Years ago, when I got married, my grandparents, Dick and Vera Trevathan of Salem, gave my bride and I a present as we set up our first apartment in Indiana. It was a set of silverware that we had for 30-years. My grandmother won the knives, forks and spoons at the REA's (Rural Electric Association) annual membership meeting. That was the first time I remember hearing about the magical event where the electric company gives you free food, musical entertainment and a chance to win PRIZES!
Last week, I finally went to my first annual meeting of what is now called the North Arkansas Electric Cooperative. The first two years I lived here, I skipped the meetings because of the dreaded thought of several thousand people converging on the fairgrounds at once. I guess it gave me a flash back to big city traffic jams I've been trapped in.
Even though I was there this year as a reporter - taking pictures and talking to people - I got an understanding of why this is a unique local event that most people around here wouldn't dream of missing.
North Arkansas Electric's Leah Burch told me the first guests arrived at 12:30 for a party that didn't actually begin until 4:30. Like me, I guess they were trying to avoid traffic gridlock. But, surprisingly, the team of people directing traffic kept things moving and seemed to find a place for everyone to park.
By the time I arrived about 4:30, the Hillbenders, a great group from Springfield, were playing, and could be heard all over the fairgrounds thanks to a professional sound system. That helped people standing in a long, long line pass the time as they waited for the chance to obtain a plate full of great barbecue and side dishes. The tents where the food was dished out were crowded but the lines moved along in what I'd call orderly chaos.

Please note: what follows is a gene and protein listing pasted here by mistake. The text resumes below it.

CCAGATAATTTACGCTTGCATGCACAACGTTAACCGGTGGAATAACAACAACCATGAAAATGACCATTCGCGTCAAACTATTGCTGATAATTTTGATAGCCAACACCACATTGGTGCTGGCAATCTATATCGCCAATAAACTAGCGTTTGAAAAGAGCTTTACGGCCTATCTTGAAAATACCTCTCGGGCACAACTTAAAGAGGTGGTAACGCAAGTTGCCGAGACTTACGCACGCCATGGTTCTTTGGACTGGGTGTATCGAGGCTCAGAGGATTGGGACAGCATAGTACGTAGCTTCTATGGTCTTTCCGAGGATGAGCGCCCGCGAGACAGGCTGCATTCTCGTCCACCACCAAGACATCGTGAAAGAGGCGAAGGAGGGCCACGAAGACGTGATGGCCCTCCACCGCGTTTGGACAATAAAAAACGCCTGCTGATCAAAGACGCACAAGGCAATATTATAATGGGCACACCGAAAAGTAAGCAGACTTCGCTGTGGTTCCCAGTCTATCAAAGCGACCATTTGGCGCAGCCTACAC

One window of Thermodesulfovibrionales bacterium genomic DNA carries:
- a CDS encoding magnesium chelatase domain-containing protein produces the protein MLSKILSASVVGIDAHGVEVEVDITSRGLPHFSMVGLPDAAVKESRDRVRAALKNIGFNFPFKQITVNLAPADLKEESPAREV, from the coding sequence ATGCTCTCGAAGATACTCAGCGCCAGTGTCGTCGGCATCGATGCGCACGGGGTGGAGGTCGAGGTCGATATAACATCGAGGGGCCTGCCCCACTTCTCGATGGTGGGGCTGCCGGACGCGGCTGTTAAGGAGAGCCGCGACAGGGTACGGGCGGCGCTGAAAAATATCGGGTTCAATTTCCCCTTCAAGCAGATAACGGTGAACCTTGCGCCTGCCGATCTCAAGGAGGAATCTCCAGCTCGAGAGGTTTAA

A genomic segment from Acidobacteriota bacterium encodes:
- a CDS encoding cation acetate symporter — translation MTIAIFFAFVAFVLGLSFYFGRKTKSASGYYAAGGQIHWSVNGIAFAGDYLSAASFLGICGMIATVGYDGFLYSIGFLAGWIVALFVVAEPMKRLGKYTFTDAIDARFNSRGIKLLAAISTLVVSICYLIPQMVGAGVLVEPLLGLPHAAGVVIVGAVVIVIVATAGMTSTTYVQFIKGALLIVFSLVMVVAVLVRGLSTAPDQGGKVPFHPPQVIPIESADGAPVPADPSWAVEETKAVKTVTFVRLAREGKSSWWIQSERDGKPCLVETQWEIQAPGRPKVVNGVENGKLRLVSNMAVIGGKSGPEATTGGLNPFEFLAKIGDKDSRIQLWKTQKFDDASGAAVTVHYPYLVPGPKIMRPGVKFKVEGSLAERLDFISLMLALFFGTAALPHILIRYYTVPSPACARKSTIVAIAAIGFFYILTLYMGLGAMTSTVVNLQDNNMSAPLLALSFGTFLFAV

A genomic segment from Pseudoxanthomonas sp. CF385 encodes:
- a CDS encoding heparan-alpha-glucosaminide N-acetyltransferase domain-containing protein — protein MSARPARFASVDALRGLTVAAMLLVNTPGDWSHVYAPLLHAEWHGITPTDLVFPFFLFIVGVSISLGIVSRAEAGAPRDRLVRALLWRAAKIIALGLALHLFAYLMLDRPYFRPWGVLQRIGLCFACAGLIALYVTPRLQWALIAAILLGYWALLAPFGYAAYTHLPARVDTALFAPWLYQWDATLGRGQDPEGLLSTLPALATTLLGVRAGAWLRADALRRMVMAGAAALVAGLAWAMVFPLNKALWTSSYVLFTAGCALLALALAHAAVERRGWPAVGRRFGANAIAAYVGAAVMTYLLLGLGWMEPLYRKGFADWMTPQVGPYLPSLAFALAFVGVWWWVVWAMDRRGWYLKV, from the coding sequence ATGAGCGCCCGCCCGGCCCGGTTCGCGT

Diners then went out to the spot where they had placed their chairs to either hear the concert, hang with friends or watch the world go by. Many were sitting in bright red "chairs in a bag" with the NAEC logo, which had been given out for signing in as voting members at the annual business meeting.
Kids were playing on and in inflatable fun houses, some people ambled over to the fairgrounds exhibit building to look at displays showing off the latest ways to save energy and cut electric bills. Four wheelers zoomed around taking people who had trouble walking to where they wanted to go, while others helped carry meals out to those unable to stand in line or carry their food. It was a regular three ring circus!
While citizens wouldn't dream of missing the annual meeting, North Arkansas Electric employees don't really have a choice. The co-op's employees, about 120 people, all pitch in to direct the traffic, sign members in, serve the food, clean up and perform all the other jobs it takes to keep a large crowd happy. Some looked a little tired or a little stressed, but they all had a smile, as things got done like clockwork.
1,601 co-op members signed in. Because most had a spouse and/or kids, North Arkansas Electric estimates about 4,000 people showed up - perhaps a record crowd. A nice cool evening and the nationally known band "Little Texas" may have helped swell the crowd, but most seemed to be there because...well, just because. It's the place to be every early June. Is there any other event in Fulton County that draws this many people to one place at one time?
The question is, how much longer will the party continue? While about all electric co-ops used to offer annual meetings for their members, North Arkansas Electric is just one of two left in Arkansas who are carrying on the tradition. It's cheaper and easier to pick a board and deliver the annual financial report by sending out ballots to members. But local members will tell you, North Arkansas Electric's method of conducting required business is a whole lot more fun.